A key feature that our members rightfully deserve when playing audio, video, and timed text is synchronization. At Netflix, we strive to provide an experience where you never see the lips of the Queen of England move before you hear her corresponding dialog in The Crown. Synchronization is achieved by fundamental elements of signaling such as clocks or time lines, time stamps, and time scales that are provided in packaged content.
Our members don’t simply watch our series from beginning to end. They seek into Bridgerton when they resume watching. They rewind and replay their favorite chess move in The Queen’s Gambit. They skip introductions and recaps when they frantically binge-watch Lupin. They make playback decisions when they watch interactive titles such as You vs. Wild. Due to the nature of the audio or video compression techniques, a player cannot necessarily start decoding the stream exactly where our members want. Under the hood, players have to locate points in the stream where decoding can start, decode as quickly as they can, until the user seek point is reached before starting playback. This is another basic feature of packaging: signaling frame types and particularly Random Access Points.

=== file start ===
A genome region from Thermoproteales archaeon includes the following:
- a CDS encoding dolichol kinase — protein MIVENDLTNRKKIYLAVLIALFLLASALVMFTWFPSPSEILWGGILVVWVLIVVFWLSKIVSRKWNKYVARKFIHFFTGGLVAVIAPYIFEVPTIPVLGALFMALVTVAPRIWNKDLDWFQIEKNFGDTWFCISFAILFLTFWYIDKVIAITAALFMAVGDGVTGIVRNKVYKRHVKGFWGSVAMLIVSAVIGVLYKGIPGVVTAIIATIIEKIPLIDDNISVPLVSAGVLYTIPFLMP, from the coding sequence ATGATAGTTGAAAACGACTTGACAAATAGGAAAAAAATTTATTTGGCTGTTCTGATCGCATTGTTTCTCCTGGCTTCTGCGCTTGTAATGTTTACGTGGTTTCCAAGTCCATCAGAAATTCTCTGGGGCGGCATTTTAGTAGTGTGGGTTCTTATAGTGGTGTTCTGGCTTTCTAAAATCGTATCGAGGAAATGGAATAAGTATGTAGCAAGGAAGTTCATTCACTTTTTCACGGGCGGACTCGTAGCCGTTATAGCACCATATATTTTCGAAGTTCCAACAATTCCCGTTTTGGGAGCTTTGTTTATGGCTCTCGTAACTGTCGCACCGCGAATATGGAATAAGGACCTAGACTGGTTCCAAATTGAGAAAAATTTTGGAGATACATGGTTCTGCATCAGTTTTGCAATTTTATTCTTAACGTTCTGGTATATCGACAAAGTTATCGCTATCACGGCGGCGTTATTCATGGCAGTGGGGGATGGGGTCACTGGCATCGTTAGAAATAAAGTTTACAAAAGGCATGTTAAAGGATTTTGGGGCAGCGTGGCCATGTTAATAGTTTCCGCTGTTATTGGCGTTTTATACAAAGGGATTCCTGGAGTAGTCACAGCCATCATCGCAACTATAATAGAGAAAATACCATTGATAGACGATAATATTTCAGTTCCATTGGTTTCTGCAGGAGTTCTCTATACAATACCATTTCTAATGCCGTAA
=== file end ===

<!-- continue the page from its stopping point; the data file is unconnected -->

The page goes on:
When our members’ kids watch Carmen Sandiego in the back seats of their parents’ car or more generally when the network throughput varies, adaptive streaming technologies are applied to provide the best viewing experience under the network conditions. Adaptive streaming technologies require that streams of various qualities be encoded to common constraints but they also rely on another key feature of packaging to offer seamless quality switching, called indexing. Indexing lets the player fetch only the corresponding segments of the new stream.